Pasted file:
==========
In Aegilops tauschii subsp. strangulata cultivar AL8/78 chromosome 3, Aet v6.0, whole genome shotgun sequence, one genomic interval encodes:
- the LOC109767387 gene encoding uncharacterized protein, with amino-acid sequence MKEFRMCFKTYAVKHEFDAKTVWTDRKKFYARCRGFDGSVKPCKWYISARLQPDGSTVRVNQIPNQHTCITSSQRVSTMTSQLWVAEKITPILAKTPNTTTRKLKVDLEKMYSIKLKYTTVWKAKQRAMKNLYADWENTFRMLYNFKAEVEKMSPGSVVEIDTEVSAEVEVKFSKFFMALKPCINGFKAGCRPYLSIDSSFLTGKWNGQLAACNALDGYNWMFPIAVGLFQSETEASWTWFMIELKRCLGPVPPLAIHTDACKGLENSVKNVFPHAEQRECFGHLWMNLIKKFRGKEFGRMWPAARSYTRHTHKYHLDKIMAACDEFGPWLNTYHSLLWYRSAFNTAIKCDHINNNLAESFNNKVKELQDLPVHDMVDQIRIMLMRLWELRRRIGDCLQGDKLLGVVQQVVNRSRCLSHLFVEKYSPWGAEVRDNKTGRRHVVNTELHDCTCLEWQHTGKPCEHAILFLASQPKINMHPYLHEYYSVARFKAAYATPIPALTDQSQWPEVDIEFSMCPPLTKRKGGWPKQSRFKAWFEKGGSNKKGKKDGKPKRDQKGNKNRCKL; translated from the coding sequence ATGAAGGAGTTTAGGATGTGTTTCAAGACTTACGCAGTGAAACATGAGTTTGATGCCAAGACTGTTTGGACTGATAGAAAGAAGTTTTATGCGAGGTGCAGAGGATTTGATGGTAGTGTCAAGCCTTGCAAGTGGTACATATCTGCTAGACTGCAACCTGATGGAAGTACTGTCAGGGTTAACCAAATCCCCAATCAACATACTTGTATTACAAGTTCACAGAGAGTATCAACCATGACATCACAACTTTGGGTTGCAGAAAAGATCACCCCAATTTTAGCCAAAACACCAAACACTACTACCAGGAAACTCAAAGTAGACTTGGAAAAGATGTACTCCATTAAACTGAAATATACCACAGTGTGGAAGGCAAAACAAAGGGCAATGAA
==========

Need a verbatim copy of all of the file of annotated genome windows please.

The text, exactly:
In Aegilops tauschii subsp. strangulata cultivar AL8/78 chromosome 3, Aet v6.0, whole genome shotgun sequence, one genomic interval encodes:
- the LOC109767387 gene encoding uncharacterized protein, with amino-acid sequence MKEFRMCFKTYAVKHEFDAKTVWTDRKKFYARCRGFDGSVKPCKWYISARLQPDGSTVRVNQIPNQHTCITSSQRVSTMTSQLWVAEKITPILAKTPNTTTRKLKVDLEKMYSIKLKYTTVWKAKQRAMKNLYADWENTFRMLYNFKAEVEKMSPGSVVEIDTEVSAEVEVKFSKFFMALKPCINGFKAGCRPYLSIDSSFLTGKWNGQLAACNALDGYNWMFPIAVGLFQSETEASWTWFMIELKRCLGPVPPLAIHTDACKGLENSVKNVFPHAEQRECFGHLWMNLIKKFRGKEFGRMWPAARSYTRHTHKYHLDKIMAACDEFGPWLNTYHSLLWYRSAFNTAIKCDHINNNLAESFNNKVKELQDLPVHDMVDQIRIMLMRLWELRRRIGDCLQGDKLLGVVQQVVNRSRCLSHLFVEKYSPWGAEVRDNKTGRRHVVNTELHDCTCLEWQHTGKPCEHAILFLASQPKINMHPYLHEYYSVARFKAAYATPIPALTDQSQWPEVDIEFSMCPPLTKRKGGWPKQSRFKAWFEKGGSNKKGKKDGKPKRDQKGNKNRCKL; translated from the coding sequence ATGAAGGAGTTTAGGATGTGTTTCAAGACTTACGCAGTGAAACATGAGTTTGATGCCAAGACTGTTTGGACTGATAGAAAGAAGTTTTATGCGAGGTGCAGAGGATTTGATGGTAGTGTCAAGCCTTGCAAGTGGTACATATCTGCTAGACTGCAACCTGATGGAAGTACTGTCAGGGTTAACCAAATCCCCAATCAACATACTTGTATTACAAGTTCACAGAGAGTATCAACCATGACATCACAACTTTGGGTTGCAGAAAAGATCACCCCAATTTTAGCCAAAACACCAAACACTACTACCAGGAAACTCAAAGTAGACTTGGAAAAGATGTACTCCATTAAACTGAAATATACCACAGTGTGGAAGGCAAAACAAAGGGCAATGAA